The Trump administration on Tuesday proposed relaxing Obama-era mandates meant to block methane leaks from oil and gas wells, part of a broader assault on federal regulations designed to combat climate change.

The Environmental Protection Agency proposal takes aim at requirements forcing energy companies to find and stop methane leaks at new and newly modified oil and gas wells, amid industry concerns that the mandates are unnecessary and too expensive.

The proposal would lessen the frequency of required inspections to hunt for methane leaks, remove a requirement that professional engineers certify some equipment designs and make it easier for energy companies to deploy emerging technologies to monitor emissions.

The EPA said its changes would save an estimated $484 million in regulatory costs from 2019 to 2025 — or $75 million annually.

"These common-sense reforms will alleviate unnecessary and duplicative red tape and give the energy sector the regulatory certainty it needs to continue providing affordable and reliable energy to the American people," EPA Acting Administrator Andrew Wheeler said in a statement. "Removing these excessive regulatory burdens will generate roughly $484 million in cost savings and support increased domestic energy production."

The proposal will now be subject to a public comment period, paving the way for final changes next year. The effort dovetails with a separate Interior Department move to ease Obama administration mandates requiring energy companies to keep a better lid on natural gas escaping from wells on public land.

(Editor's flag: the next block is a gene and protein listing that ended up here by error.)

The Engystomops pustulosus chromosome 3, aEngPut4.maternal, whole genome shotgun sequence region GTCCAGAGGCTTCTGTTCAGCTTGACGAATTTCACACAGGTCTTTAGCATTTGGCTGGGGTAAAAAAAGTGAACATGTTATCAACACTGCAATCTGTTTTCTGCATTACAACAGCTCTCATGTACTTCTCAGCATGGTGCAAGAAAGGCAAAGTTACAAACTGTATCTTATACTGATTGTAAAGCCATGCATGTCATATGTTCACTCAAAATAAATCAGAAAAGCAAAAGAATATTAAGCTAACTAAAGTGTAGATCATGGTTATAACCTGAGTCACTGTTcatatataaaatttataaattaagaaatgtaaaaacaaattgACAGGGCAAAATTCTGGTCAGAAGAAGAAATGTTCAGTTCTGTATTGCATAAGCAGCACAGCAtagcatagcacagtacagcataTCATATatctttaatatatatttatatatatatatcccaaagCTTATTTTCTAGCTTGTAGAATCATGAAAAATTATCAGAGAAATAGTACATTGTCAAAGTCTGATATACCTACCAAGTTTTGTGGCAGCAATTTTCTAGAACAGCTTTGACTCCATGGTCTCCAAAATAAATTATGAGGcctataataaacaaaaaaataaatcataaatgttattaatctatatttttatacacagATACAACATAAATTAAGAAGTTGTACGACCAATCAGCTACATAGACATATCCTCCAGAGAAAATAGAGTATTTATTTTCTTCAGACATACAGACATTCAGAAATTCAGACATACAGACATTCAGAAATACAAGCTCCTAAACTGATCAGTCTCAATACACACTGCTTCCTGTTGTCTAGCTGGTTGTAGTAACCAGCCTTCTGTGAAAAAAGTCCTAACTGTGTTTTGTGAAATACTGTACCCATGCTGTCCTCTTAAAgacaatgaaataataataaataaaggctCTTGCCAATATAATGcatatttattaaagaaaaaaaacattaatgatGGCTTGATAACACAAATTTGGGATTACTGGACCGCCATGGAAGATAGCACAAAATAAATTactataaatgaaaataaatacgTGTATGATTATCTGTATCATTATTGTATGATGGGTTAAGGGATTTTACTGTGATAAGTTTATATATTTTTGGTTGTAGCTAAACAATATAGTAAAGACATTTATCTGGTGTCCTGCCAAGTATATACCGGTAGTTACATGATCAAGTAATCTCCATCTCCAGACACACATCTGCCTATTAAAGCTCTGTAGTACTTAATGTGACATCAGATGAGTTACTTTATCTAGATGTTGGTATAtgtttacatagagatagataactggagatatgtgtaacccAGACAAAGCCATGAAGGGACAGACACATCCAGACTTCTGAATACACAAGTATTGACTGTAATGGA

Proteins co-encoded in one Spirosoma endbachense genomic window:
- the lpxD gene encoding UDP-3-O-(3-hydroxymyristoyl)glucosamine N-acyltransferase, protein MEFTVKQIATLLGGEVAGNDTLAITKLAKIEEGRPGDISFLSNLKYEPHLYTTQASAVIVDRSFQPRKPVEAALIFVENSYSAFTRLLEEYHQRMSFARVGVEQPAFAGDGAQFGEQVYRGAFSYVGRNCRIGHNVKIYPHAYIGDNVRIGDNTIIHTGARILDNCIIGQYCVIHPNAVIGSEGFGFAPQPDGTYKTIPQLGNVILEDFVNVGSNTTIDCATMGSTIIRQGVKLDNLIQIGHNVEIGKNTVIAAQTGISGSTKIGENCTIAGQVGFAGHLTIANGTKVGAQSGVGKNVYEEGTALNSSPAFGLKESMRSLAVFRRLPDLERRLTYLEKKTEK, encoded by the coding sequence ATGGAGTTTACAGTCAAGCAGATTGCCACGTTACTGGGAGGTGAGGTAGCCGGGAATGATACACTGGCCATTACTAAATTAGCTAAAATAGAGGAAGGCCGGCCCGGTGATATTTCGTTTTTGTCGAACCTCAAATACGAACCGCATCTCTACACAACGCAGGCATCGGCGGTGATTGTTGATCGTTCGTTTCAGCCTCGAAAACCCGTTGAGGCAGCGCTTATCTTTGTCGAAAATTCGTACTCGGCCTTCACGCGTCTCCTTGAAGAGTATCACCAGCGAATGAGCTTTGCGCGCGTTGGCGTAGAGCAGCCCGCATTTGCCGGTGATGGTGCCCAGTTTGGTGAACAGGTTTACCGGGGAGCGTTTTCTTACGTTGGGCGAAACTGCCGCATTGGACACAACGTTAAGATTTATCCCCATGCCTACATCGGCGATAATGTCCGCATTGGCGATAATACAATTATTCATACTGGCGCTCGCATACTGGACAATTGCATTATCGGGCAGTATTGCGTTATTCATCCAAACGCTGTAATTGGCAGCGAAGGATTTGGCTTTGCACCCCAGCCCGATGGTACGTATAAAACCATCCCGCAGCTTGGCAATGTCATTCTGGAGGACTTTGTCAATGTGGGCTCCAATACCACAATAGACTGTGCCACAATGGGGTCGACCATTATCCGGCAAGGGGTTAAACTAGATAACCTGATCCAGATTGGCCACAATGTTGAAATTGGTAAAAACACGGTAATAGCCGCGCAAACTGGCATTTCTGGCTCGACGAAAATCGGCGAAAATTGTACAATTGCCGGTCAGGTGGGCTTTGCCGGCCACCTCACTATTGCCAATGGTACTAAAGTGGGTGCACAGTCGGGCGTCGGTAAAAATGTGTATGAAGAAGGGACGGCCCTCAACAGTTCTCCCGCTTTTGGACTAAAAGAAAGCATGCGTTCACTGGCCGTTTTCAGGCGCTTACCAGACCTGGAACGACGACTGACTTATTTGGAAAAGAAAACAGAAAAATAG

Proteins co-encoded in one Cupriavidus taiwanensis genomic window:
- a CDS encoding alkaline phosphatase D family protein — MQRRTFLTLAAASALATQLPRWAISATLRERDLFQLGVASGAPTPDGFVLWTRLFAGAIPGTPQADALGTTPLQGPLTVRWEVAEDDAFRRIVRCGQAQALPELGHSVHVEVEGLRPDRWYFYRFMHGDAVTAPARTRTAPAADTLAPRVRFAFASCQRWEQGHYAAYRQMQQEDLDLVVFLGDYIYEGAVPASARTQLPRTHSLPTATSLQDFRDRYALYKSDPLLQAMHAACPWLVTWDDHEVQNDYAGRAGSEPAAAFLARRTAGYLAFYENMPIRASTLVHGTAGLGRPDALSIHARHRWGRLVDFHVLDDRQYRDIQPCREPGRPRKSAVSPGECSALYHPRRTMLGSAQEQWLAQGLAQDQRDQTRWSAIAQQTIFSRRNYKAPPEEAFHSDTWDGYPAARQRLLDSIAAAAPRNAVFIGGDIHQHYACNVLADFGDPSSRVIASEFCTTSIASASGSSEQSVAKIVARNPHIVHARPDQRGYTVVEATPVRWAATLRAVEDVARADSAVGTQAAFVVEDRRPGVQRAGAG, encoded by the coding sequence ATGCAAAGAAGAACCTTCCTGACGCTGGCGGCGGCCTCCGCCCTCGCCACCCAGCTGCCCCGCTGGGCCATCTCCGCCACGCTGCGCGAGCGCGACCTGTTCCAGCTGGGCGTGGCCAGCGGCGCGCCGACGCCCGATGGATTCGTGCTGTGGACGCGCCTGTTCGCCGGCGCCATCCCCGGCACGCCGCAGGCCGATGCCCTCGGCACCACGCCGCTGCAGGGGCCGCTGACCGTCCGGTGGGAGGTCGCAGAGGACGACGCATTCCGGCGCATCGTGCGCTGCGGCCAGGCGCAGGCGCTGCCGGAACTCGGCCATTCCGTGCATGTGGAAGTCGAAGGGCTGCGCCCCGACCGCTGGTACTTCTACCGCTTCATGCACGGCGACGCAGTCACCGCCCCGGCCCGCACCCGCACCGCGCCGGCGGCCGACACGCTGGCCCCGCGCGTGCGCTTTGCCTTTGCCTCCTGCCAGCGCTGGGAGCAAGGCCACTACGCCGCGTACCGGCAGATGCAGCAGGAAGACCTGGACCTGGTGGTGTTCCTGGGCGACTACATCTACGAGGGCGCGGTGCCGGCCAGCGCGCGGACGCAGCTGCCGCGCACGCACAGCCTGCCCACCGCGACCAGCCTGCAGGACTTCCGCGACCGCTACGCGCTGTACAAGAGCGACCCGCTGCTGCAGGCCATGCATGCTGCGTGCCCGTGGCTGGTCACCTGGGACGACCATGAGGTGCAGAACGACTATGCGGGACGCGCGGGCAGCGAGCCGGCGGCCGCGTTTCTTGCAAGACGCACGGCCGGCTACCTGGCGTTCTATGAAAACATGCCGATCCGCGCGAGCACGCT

Both efforts are part of a broader assault by President Donald Trump on former President Barack Obama's climate legacy. Obama built a three-part strategy for combating climate change, with regulations capping greenhouse gas emissions from power plants, automobiles and oil wells.

Trump's EPA already proposed relaxing carbon dioxide limits for two of those targets in August: power plants and vehicles. Now, with methane, the Trump administration is taking aim at the third and final piece of Obama's 2013 climate action plan.

The oil and gas industry is the leading source of methane, an intense but short-lived greenhouse gas shown to warm the atmosphere 84 times more than carbon dioxide when measured over two decades.